The dollar fell across the board as the Federal Reserve begins a two-day meeting – the outcome of which, few investors expect to learn much. Several analysts have ruled out a third wave of quantitative easing given that wave two will be over by the time the FOMC meets again. Some onlookers claim that the hard work has been done by policymakers already and that on account of the fact that the engine is now running behind the economy, all that more bond purchases can achieve is to fuel a further round of inflation through rising commodity prices. Should the Fed push too hard they will find themselves having to tighten short rates in response to a further round of fuel and food price increases.
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Euro – Luxembourg’s Jean-Claude Juncker reiterated his mission of denying a bad outcome for Greece and said his nation would do everything within its powers to help out the fiscally-challenged nation. Despite a report showing a plunge to a two-year low in German investor confidence today, the euro is once again finding a firmer footing nearing a one-week high versus the dollar. The pair recently traded at $1.4386 as investors attempt to look beyond the Greek drama.
U.S. Dollar – The Federal Reserve starts a two-day meeting Tuesday. The central bank’s second post-meeting conference might deliver any decision on a follow-on policy for maturing bonds. Investors expect the Fed to reinvest maturing bonds that were initially purchased as part of the first and second wave of its quantitative easing process. The minor purchases will nevertheless continue to keep the yield curve under some mild pressure as the Fed extends maturities along the yield curve. A report due later Tuesday is expected to show a further disappointing performance for the housing market. Existing home sales for May will likely slip to an annualized pace of 4.8 million and lower by 5% between months. The dollar index is lower by 0.4% at 74.71.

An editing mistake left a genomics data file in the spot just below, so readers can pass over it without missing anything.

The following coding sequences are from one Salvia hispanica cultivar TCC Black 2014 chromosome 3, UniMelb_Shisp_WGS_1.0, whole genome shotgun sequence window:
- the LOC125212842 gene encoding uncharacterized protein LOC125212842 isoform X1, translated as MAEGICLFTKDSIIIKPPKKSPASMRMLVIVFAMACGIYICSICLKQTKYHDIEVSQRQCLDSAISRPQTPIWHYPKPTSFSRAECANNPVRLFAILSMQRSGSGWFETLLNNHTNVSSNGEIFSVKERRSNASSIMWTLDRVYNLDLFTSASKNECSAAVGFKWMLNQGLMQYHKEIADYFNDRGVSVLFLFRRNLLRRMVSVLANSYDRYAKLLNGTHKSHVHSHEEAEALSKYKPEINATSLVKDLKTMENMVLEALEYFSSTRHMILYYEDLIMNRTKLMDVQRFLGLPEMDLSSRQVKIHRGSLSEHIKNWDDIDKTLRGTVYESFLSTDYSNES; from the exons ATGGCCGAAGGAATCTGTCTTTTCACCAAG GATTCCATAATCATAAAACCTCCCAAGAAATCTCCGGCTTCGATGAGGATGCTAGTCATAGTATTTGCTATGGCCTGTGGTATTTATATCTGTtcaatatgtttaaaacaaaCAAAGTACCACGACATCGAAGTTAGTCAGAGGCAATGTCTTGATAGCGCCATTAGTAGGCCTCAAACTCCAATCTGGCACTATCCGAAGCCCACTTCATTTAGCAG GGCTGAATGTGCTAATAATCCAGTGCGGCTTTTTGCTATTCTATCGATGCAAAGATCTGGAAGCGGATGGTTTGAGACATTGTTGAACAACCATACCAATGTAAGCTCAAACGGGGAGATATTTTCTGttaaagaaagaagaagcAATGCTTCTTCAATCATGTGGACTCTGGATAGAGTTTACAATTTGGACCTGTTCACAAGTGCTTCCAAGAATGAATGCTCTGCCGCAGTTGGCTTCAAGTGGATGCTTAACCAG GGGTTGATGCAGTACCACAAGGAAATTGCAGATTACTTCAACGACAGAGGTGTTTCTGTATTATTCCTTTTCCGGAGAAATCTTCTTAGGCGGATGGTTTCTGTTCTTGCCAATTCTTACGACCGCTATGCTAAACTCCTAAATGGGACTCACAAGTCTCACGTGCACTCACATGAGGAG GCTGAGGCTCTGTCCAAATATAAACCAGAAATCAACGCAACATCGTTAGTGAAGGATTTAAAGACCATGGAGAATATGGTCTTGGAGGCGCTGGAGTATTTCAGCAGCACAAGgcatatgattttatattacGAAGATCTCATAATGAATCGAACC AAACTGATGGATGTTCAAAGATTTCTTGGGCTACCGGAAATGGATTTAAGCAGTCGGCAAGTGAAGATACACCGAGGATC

British pound – Tomorrow the Bank of England published the minutes from the recent MPC meeting with investors waiting to see how the vote shaped in after the departure of known hawk Andrew Sentance. Most recent data has largely vindicated the position of the dovish members at the Bank. Today in a speech Markets Director Paul Fisher said that the committee had not yet “ruled out” further asset purchases in an effort to provide further stimulus in the event that it was needed. Mr. Fisher said that such a policy response remained “very much on the table” adding that bond purchases remain a policy weapon. The pound fell after the public sector deficit failed to narrow as much as expected in May. The £17.4 billion deficit was nevertheless bolstered by an 8.2% jump in revenues while spending rose just 2.2%. Observers have recently cast doubt on the government’s ability to meet its target of £122 billion for the fiscal year ending March 2011 in the face of weaker-than-forecast growth and union resistance to job cuts. The pound struggled to make headway against the dollar and recently bought $1.6210 for a slim daily gain. Against the euro the pound was 0.5% lower at 88.71 pence.